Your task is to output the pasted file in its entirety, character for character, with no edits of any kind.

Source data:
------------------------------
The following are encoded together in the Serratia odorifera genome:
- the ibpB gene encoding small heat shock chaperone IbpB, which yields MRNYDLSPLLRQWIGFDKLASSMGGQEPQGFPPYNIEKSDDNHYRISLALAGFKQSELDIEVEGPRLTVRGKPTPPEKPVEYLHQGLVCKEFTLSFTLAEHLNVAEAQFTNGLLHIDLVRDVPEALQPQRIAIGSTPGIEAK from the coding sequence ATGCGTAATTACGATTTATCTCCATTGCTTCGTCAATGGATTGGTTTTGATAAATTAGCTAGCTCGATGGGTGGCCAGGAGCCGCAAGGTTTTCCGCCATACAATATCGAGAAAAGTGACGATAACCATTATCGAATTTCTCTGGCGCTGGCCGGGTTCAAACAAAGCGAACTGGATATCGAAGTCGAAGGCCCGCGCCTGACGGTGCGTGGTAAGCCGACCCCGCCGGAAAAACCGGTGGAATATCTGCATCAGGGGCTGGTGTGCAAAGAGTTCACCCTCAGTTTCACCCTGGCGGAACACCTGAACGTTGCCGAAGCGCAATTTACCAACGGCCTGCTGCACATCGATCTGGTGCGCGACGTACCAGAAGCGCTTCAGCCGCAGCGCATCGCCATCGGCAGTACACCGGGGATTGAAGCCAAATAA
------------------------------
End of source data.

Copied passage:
The following are encoded together in the Serratia odorifera genome:
- the ibpB gene encoding small heat shock chaperone IbpB, which yields MRNYDLSPLLRQWIGFDKLASSMGGQEPQGFPPYNIEKSDDNHYRISLALAGFKQSELDIEVEGPRLTVRGKPTPPEKPVEYLHQGLVCKEFTLSFTLAEHLNVAEAQFTNGLLHIDLVRDVPEALQPQRIAIGSTPGIEAK from the coding sequence ATGCGTAATTACGATTTATCTCCATTGCTTCGTCAATGGATTGGTTTTGATAAATTAGCTAGCTCGATGGGTGGCCAGGAGCCGCAAGGTTTTCCGCCATACAATATCGAGAAAAGTGACGATAACCATTATCGAATTTCTCTGGCGCTGGCCGGGTTCAAACAAAGCGAACTGGATATCGAAGTCGAAGGCCCGCGCCTGACGGTGCGTGGTAAGCCGACCCCGCCGGAAAAACCGGTGGAATATCTGCATCAGGGGCTGGTGTGCAAAGAGTTCACCCTCAGTTTCACCCTGGCGGAACACCTGAACGTTGCCGAAGCGCAATTTACCAACGGCCTGCTGCACATCGATCTGGTGCGCGACGTACCAGAAGCGCTTCAGCCGCAGCGCATCGCCATCGGCAGTACACCGGGGATTGAAGCCAAATAA